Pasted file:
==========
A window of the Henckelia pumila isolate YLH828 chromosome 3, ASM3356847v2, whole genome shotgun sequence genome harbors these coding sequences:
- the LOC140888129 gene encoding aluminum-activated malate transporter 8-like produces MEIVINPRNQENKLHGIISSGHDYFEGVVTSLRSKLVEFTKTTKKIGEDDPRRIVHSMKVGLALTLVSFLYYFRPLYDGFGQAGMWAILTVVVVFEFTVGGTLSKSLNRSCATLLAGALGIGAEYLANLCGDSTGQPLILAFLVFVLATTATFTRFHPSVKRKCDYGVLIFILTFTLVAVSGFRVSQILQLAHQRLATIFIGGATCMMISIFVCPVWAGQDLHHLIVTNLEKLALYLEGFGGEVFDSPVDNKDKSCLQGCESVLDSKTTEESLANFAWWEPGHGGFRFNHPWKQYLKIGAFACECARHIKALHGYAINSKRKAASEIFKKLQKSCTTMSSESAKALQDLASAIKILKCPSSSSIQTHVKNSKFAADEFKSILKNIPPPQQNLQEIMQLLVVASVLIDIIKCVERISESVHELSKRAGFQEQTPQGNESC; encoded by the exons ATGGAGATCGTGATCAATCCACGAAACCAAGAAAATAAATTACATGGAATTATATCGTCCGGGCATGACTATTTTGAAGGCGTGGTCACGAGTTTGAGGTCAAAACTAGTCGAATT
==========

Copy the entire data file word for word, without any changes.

A window of the Henckelia pumila isolate YLH828 chromosome 3, ASM3356847v2, whole genome shotgun sequence genome harbors these coding sequences:
- the LOC140888129 gene encoding aluminum-activated malate transporter 8-like produces MEIVINPRNQENKLHGIISSGHDYFEGVVTSLRSKLVEFTKTTKKIGEDDPRRIVHSMKVGLALTLVSFLYYFRPLYDGFGQAGMWAILTVVVVFEFTVGGTLSKSLNRSCATLLAGALGIGAEYLANLCGDSTGQPLILAFLVFVLATTATFTRFHPSVKRKCDYGVLIFILTFTLVAVSGFRVSQILQLAHQRLATIFIGGATCMMISIFVCPVWAGQDLHHLIVTNLEKLALYLEGFGGEVFDSPVDNKDKSCLQGCESVLDSKTTEESLANFAWWEPGHGGFRFNHPWKQYLKIGAFACECARHIKALHGYAINSKRKAASEIFKKLQKSCTTMSSESAKALQDLASAIKILKCPSSSSIQTHVKNSKFAADEFKSILKNIPPPQQNLQEIMQLLVVASVLIDIIKCVERISESVHELSKRAGFQEQTPQGNESC; encoded by the exons ATGGAGATCGTGATCAATCCACGAAACCAAGAAAATAAATTACATGGAATTATATCGTCCGGGCATGACTATTTTGAAGGCGTGGTCACGAGTTTGAGGTCAAAACTAGTCGAATT